July 19, 2017

Aftershocks of the Feds’ Big Bust: Lessons Learned

By

Once a year, for the past eight years, the U.S. Attorney General has announced his or her annual healthcare fraud enforcement efforts in the form of the U.S. Department of Justice’s (DOJ) “National Health Care Fraud Takedown.”  The Takedown, which compiles the year’s healthcare fraud-enforcement actions, is a reflection of the DOJ’s healthcare fraud-enforcement priorities. This year’s Takedown is notable in both its size and its emphasis. 

A DOJ graph and map tracking the number of defendants charged and federal districts participating in healthcare fraud-enforcement actions show a steady rise in both between 2013 and present. The facts culminating in this year’s takedown with charges against an impressive 412 individuals, responsible for $1.3 billion in fraud losses, across 41 federal districts.  

Unlike previous years, however, the 2017 takedown shows that the DOJ and its partners in the Medicare Fraud Strike Force have targeted medical professionals who have contributed to the opioid epidemic.  Of the 412 defendants charged, 120 (or 34 percent) were charged with crimes involving opioid prescription and/or distribution or the treatment of opioid addiction. 

In his remarks at last week’s press conference, Attorney General Sessions noted that this was “the largest opioid-related fraud takedown in American history.” 

The U.S. Department of Health and Human Services Secretary (HHS), Thomas Price, MD, described the opioid epidemic as a “national scourge” and noted that the emphasis of this year’s national takedown operation was on “aggressively targeting individuals who have maliciously contributed to America’s opioid epidemic while also engaging in healthcare fraud.”

Of the 412 defendants targeted in the takedown, Attorney General Sessions only highlighted three defendants in his remarks, and all of them were charged with opioid-related fraud.  A closer look at each of these cases shows the ways in which healthcare professionals have contributed to the opioid epidemic and how DOJ is seeking to stem the tide by deterring this conduct.  The first two cases involve the improper prescription and/or distribution of opioids whereas the third case involves fraud arising from the treatment of individuals suffering from opioid addiction.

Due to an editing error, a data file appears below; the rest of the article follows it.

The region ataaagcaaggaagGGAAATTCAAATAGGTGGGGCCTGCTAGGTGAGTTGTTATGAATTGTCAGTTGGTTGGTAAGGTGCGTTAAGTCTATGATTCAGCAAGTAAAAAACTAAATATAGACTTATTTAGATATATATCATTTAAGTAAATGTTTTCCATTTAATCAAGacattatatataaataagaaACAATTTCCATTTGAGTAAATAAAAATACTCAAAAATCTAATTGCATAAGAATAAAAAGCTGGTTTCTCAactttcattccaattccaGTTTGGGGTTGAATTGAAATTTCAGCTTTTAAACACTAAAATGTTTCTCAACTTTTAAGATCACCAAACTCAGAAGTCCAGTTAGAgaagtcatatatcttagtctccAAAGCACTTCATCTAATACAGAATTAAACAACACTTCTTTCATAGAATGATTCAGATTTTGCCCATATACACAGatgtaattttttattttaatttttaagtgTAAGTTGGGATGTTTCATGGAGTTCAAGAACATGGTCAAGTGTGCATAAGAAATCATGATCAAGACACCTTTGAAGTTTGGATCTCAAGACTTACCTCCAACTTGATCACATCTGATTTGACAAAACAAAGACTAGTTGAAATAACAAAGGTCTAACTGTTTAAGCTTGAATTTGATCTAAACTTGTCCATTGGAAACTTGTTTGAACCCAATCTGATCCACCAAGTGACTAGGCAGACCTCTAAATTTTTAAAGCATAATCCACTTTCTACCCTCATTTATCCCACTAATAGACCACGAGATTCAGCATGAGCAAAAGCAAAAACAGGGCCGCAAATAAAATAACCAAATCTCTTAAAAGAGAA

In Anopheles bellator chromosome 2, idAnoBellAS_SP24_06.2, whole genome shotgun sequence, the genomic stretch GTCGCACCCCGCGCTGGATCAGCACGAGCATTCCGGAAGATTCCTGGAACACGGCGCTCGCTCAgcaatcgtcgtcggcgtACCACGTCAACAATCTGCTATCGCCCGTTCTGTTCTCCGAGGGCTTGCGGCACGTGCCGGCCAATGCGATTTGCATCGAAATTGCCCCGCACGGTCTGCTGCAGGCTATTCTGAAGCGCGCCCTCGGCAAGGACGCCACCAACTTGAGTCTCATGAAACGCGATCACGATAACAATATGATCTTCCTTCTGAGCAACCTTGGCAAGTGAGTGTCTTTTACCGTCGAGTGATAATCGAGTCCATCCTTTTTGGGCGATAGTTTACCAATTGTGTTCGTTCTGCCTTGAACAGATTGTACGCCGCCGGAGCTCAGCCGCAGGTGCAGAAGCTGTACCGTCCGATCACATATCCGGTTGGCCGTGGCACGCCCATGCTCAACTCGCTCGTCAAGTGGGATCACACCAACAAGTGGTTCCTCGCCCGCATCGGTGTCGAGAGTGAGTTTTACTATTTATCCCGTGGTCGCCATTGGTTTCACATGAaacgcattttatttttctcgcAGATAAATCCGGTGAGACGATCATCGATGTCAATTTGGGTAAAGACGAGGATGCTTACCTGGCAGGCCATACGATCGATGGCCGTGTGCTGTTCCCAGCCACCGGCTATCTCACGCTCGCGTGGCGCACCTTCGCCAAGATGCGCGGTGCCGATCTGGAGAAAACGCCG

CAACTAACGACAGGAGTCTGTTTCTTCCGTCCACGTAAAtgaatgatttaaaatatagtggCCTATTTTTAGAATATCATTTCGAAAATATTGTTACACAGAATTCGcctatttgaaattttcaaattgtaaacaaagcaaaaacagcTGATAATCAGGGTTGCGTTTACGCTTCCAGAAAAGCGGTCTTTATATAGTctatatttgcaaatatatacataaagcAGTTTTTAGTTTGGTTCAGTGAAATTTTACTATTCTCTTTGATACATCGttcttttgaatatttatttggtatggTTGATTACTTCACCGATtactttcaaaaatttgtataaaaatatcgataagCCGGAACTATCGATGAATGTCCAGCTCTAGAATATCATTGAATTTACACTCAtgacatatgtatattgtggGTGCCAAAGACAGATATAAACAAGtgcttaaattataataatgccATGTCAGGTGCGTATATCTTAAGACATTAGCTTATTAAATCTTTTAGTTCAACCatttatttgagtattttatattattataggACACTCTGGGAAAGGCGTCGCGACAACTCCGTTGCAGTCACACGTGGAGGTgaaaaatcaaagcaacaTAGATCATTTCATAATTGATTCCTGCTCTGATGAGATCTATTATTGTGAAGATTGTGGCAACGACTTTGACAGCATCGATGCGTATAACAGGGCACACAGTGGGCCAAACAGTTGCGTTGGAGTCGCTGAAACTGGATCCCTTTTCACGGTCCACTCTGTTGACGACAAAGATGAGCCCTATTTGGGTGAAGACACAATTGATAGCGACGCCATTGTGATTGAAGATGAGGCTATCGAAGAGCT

Improper Prescription and Distribution of Opioids

The first case, starting with the most brazen alleged conduct, hails from the U.S. Attorney’s Office in the Southern District of Texas.  The defendants in that case, Ms. Craig, a doctor, and Mr. Faithful, the owner of the pain clinic where Craig worked, were indicted for running a pill mill in Houston, Texas. 

Dr. Craig was accused of distributing 12,000 opioid prescriptions without a legitimate medical purpose, which translated to more than 2 million doses of the painkillers.  Dr. Craig and Mr. Faithful are alleged to have hired armed security guards who told patients to turn off their cell phones before entering the pain-management clinic.  Patients reputedly paid $300 up front for an appointment with Dr. Craig, although the visits were said to have typically lasted only a matter of minutes.  Reference: United States v. Gazelle Craig, D.O. and Shane Faithful, Case No. 17-CR-00319 (S.D. of TX). 

The second case comes from the U.S. Attorney’s Office for the Eastern District of Michigan, where six doctors were charged with operating a scheme in Michigan to prescribe patients with unnecessary opioids, among other conduct, allegedly resulting in an estimated $164 million in false claims.  Reference: United States v. Mashiyat Rashid et al., Case No. 17-CR-20465-Hood (E.D. of MI). 

Fraud in The Treatment of Opioid Addiction. 

The third case is a by-product of the opioid epidemic and involves fraud in the treatment of individuals suffering from opioid addiction.  The case comes out of the U.S. Attorney’s Office for the Southern District of Florida and involves defendants Eric Snyder, the owner of an addiction-treatment facility and a “sober home”/drug-free residence for patients undergoing treatment, and his consultant, Christopher Fuller, who is described as a “junkie hunter.” Fuller is charged with illegally recruiting patients for Snyder’s treatment facility and sober home.  Reference: United States v. Eric Snyder and Christopher Fuller, Case No. 17-MJ-8268-Brannon (S.D. of FL). 

One of the alleged fraud schemes involved improper billing of routine urine drug screens, which are an essential part of any drug-treatment program because they gauge a patient’s opioid use and success in the rehab program.  Mr. Snyder allegedly used the drug screens as a profit machine, double-billing for tests for the same patients at both the sober home and treatment facility and splitting samples to send them to different laboratories.  To cover up this scheme, Snyder allegedly commingled urine samples to prevent identical test results.

Snyder and Fuller were also charged with a scheme in which they allegedly paid illegal kickbacks to get individuals suffering from opioid addiction to attend Snyder’s drug-treatment center. Some of the kickbacks involved giving free rent at the sober home, which cost $200 per week, and, shockingly, giving out drugs and/or alcohol to people suffering from addiction and thereby further feeding their addiction. 

Together these fraud schemes are alleged to have resulted in an estimated $58 million worth of fraudulent medical insurance claims between 2011 and 2015. 

Mary Inman, Esq.

Mary Inman is a partner in the London office of Constantine Cannon, where she specializes in representing whistleblowers from the United States, Europe, and around the world under the various American whistleblower reward programs, including the False Claims Acts and the SEC, CFTC, IRS, and DOT whistleblower programs.

This email address is being protected from spambots. You need JavaScript enabled to view it.

Related Articles